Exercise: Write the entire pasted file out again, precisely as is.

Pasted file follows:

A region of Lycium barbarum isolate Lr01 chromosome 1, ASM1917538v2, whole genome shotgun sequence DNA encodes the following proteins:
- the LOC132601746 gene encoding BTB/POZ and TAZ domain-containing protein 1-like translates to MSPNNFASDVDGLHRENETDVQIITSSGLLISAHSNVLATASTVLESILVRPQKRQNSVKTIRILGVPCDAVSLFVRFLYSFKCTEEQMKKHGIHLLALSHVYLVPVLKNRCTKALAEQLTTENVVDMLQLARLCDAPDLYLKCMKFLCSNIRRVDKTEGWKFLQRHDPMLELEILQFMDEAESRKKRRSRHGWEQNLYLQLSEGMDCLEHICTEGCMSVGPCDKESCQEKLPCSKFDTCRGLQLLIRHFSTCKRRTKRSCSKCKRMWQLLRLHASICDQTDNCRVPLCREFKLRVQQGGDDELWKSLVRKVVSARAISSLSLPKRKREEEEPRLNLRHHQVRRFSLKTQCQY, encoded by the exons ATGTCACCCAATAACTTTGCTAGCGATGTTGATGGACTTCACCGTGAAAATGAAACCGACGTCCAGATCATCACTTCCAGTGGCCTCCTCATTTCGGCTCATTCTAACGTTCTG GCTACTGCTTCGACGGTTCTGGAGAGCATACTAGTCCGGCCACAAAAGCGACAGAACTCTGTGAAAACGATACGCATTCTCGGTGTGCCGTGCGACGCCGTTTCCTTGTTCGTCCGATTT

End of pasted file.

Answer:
A region of Lycium barbarum isolate Lr01 chromosome 1, ASM1917538v2, whole genome shotgun sequence DNA encodes the following proteins:
- the LOC132601746 gene encoding BTB/POZ and TAZ domain-containing protein 1-like translates to MSPNNFASDVDGLHRENETDVQIITSSGLLISAHSNVLATASTVLESILVRPQKRQNSVKTIRILGVPCDAVSLFVRFLYSFKCTEEQMKKHGIHLLALSHVYLVPVLKNRCTKALAEQLTTENVVDMLQLARLCDAPDLYLKCMKFLCSNIRRVDKTEGWKFLQRHDPMLELEILQFMDEAESRKKRRSRHGWEQNLYLQLSEGMDCLEHICTEGCMSVGPCDKESCQEKLPCSKFDTCRGLQLLIRHFSTCKRRTKRSCSKCKRMWQLLRLHASICDQTDNCRVPLCREFKLRVQQGGDDELWKSLVRKVVSARAISSLSLPKRKREEEEPRLNLRHHQVRRFSLKTQCQY, encoded by the exons ATGTCACCCAATAACTTTGCTAGCGATGTTGATGGACTTCACCGTGAAAATGAAACCGACGTCCAGATCATCACTTCCAGTGGCCTCCTCATTTCGGCTCATTCTAACGTTCTG GCTACTGCTTCGACGGTTCTGGAGAGCATACTAGTCCGGCCACAAAAGCGACAGAACTCTGTGAAAACGATACGCATTCTCGGTGTGCCGTGCGACGCCGTTTCCTTGTTCGTCCGATTT